US20080086768A1 - Preventing network traffic blocking during port-based authentication - Google Patents

Preventing network traffic blocking during port-based authentication Download PDF

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US20080086768A1
US20080086768A1 US11728109 US72810907A US2008086768A1 US 20080086768 A1 US20080086768 A1 US 20080086768A1 US 11728109 US11728109 US 11728109 US 72810907 A US72810907 A US 72810907A US 2008086768 A1 US2008086768 A1 US 2008086768A1
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apparatus
authentication protocol
packets
authentication
timer
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US8156551B2 (en )
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Attaullah Mirza-Baig
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Ricoh Co Ltd
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Ricoh Co Ltd
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    • HELECTRICITY
    • H04ELECTRIC COMMUNICATION TECHNIQUE
    • H04LTRANSMISSION OF DIGITAL INFORMATION, e.g. TELEGRAPHIC COMMUNICATION
    • H04L63/00Network architectures or network communication protocols for network security
    • H04L63/02Network architectures or network communication protocols for network security for separating internal from external traffic, e.g. firewalls
    • H04L63/0227Filtering policies

Abstract

A network device is allowed to transmit only authentication protocol traffic and no other traffic on an interface that is coupled to a port using port-based authentication until after authentication succeeds. If the network device is using a switch port that does not have authentication enabled, or if an authentication protocol client in the network device is disabled, then the device bypasses a delay and test process, which is otherwise used to allow the authentication to succeed before other packets are sent from the device.

Description

    PRIORITY CLAIM; CROSS-REFERENCE TO RELATED APPLICATION
  • This application claims the benefit and priority as a Continuation-In-Part under 35 U.S.C. 120 of prior application Ser. No. 11/544,116, filed Oct. 6, 2006, the entire contents of which are hereby incorporated by reference for all purposes as if fully set forth herein.
  • TECHNICAL FIELD
  • The present disclosure generally relates to network data processing. The disclosure relates more specifically to port-based authentication of network devices.
  • BACKGROUND
  • The approaches described in this section are approaches that could be pursued, but not necessarily approaches that have been previously conceived or pursued. Therefore, unless otherwise indicated, it should not be assumed that any of the approaches described in this section qualify as prior art merely by virtue of their inclusion in this section.
  • In port-based authentication, a network end station device such as a multifunction printer, personal computer, or server cannot access a network through a physical port or logical port of a network infrastructure element, such as a router or switch, until the end station authenticates to the infrastructure element. To perform authentication, upon detecting packets on a port the infrastructure element requests the end station to provide a credential, and the infrastructure element verifies or validates the credential by communicating with an authentication, authorization and accounting (AAA) server over a protocol such as RADIUS or TACACS+.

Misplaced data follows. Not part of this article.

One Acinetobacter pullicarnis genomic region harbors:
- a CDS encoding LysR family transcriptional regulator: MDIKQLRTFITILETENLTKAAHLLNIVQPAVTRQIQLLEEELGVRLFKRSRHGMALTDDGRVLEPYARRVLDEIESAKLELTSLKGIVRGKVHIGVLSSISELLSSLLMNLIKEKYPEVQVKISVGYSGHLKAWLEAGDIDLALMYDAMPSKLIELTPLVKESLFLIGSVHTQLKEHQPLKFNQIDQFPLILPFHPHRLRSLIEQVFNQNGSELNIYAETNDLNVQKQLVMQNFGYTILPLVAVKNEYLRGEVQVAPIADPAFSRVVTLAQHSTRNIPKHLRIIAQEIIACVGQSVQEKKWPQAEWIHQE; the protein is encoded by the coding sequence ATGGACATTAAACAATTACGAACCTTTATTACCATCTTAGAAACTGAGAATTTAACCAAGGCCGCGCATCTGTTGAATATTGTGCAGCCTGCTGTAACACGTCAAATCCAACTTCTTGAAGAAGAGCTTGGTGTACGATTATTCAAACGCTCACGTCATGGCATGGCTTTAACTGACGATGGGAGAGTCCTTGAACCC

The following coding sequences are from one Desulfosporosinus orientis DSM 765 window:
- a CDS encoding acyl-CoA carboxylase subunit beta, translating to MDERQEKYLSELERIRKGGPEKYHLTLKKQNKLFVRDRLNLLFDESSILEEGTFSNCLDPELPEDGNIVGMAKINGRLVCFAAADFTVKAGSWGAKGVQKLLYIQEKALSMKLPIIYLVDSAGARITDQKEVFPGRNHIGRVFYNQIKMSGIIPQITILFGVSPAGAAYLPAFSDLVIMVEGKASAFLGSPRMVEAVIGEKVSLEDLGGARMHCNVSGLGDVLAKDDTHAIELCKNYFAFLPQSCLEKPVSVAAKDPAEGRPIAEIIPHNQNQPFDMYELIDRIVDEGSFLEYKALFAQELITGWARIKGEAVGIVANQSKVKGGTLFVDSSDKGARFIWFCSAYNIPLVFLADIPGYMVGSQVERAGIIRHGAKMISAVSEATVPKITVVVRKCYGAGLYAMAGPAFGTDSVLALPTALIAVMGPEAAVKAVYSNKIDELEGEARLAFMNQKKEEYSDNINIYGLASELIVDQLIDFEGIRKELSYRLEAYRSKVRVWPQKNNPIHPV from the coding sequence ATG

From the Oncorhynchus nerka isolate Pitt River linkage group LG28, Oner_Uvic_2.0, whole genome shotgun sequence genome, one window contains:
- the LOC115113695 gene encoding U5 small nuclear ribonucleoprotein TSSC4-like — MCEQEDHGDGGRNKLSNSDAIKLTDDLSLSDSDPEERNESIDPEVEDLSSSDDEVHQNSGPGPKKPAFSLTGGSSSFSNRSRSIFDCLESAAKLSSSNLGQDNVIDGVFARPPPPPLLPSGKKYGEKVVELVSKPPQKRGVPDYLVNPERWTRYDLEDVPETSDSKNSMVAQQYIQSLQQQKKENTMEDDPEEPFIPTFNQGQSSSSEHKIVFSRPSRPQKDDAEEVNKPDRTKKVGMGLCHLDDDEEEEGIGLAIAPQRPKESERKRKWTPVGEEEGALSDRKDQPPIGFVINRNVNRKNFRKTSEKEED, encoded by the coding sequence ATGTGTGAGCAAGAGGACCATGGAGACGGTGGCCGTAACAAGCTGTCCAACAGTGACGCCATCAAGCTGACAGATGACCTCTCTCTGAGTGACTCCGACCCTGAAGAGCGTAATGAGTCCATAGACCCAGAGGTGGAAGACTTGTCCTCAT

• Performing authentication requires time for the end station device and the infrastructure element to communicate several messages, for the infrastructure device to communicate with the AAA server, and for the AAA server to look up and validate the credential in a secure database. However, before the authentication process completes, other processes in the end station device may attempt to send traffic on the port. For example, in a device that uses Dynamic Host Control Protocol (DHCP) as defined in IETF RFC*, a DHCP client may attempt to send a DHCPREQUEST message to obtain a leased IP address before the authentication process completes.
  • In this environment, adverse consequences can occur. Upon receiving DHCP or other traffic from a non-authenticated device, an infrastructure element may shut down the port, ending all communication on the port including authentication messages, causing authentication to fail. In that event, a network administrator must use a console command or the equivalent to instruct the infrastructure element to re-open the port. This is undesirable because manual work is involved, and the end station device may be unusable on the network until the infrastructure element is re-configured. In other cases, the infrastructure element may silently drop the unauthorized traffic; as a result, the end station device may time out in seeking a dynamic address under DHCP, and then may default to a stored static IP address since it is unable to obtain a dynamic address. The use of the static IP address may provide the network device with limited connectivity or other problems.
  • The Microsoft Windows XP DHCP client attempts to address this issue by re-sending DHCPREQUEST packets periodically at different time intervals. However, some infrastructure elements still respond by shutting down ports that are connected to non-authenticated devices.